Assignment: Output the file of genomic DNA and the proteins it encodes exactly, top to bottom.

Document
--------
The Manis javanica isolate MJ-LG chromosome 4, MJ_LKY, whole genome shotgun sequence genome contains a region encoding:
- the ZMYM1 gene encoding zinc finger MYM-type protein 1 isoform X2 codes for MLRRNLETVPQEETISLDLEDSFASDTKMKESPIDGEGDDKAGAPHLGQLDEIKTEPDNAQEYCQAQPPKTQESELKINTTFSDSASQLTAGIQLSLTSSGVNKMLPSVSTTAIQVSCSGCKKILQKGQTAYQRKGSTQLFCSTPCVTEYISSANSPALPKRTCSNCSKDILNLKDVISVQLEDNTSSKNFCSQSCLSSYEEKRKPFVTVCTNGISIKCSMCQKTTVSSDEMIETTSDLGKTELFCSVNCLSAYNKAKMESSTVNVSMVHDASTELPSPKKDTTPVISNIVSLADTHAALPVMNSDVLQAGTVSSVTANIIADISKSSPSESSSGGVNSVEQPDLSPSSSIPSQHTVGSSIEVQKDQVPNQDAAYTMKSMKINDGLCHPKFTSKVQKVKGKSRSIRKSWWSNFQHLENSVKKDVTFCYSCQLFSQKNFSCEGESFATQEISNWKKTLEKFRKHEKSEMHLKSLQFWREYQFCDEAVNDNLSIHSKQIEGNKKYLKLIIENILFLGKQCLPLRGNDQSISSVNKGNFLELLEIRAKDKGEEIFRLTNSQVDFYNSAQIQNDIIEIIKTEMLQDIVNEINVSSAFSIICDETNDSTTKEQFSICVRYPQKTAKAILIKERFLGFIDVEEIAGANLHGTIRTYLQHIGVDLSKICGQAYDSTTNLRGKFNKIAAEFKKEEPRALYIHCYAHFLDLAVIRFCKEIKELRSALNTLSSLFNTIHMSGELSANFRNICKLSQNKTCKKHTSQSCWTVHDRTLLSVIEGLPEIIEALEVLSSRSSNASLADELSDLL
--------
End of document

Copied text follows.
The Manis javanica isolate MJ-LG chromosome 4, MJ_LKY, whole genome shotgun sequence genome contains a region encoding:
- the ZMYM1 gene encoding zinc finger MYM-type protein 1 isoform X2 codes for MLRRNLETVPQEETISLDLEDSFASDTKMKESPIDGEGDDKAGAPHLGQLDEIKTEPDNAQEYCQAQPPKTQESELKINTTFSDSASQLTAGIQLSLTSSGVNKMLPSVSTTAIQVSCSGCKKILQKGQTAYQRKGSTQLFCSTPCVTEYISSANSPALPKRTCSNCSKDILNLKDVISVQLEDNTSSKNFCSQSCLSSYEEKRKPFVTVCTNGISIKCSMCQKTTVSSDEMIETTSDLGKTELFCSVNCLSAYNKAKMESSTVNVSMVHDASTELPSPKKDTTPVISNIVSLADTHAALPVMNSDVLQAGTVSSVTANIIADISKSSPSESSSGGVNSVEQPDLSPSSSIPSQHTVGSSIEVQKDQVPNQDAAYTMKSMKINDGLCHPKFTSKVQKVKGKSRSIRKSWWSNFQHLENSVKKDVTFCYSCQLFSQKNFSCEGESFATQEISNWKKTLEKFRKHEKSEMHLKSLQFWREYQFCDEAVNDNLSIHSKQIEGNKKYLKLIIENILFLGKQCLPLRGNDQSISSVNKGNFLELLEIRAKDKGEEIFRLTNSQVDFYNSAQIQNDIIEIIKTEMLQDIVNEINVSSAFSIICDETNDSTTKEQFSICVRYPQKTAKAILIKERFLGFIDVEEIAGANLHGTIRTYLQHIGVDLSKICGQAYDSTTNLRGKFNKIAAEFKKEEPRALYIHCYAHFLDLAVIRFCKEIKELRSALNTLSSLFNTIHMSGELSANFRNICKLSQNKTCKKHTSQSCWTVHDRTLLSVIEGLPEIIEALEVLSSRSSNASLADELSDLL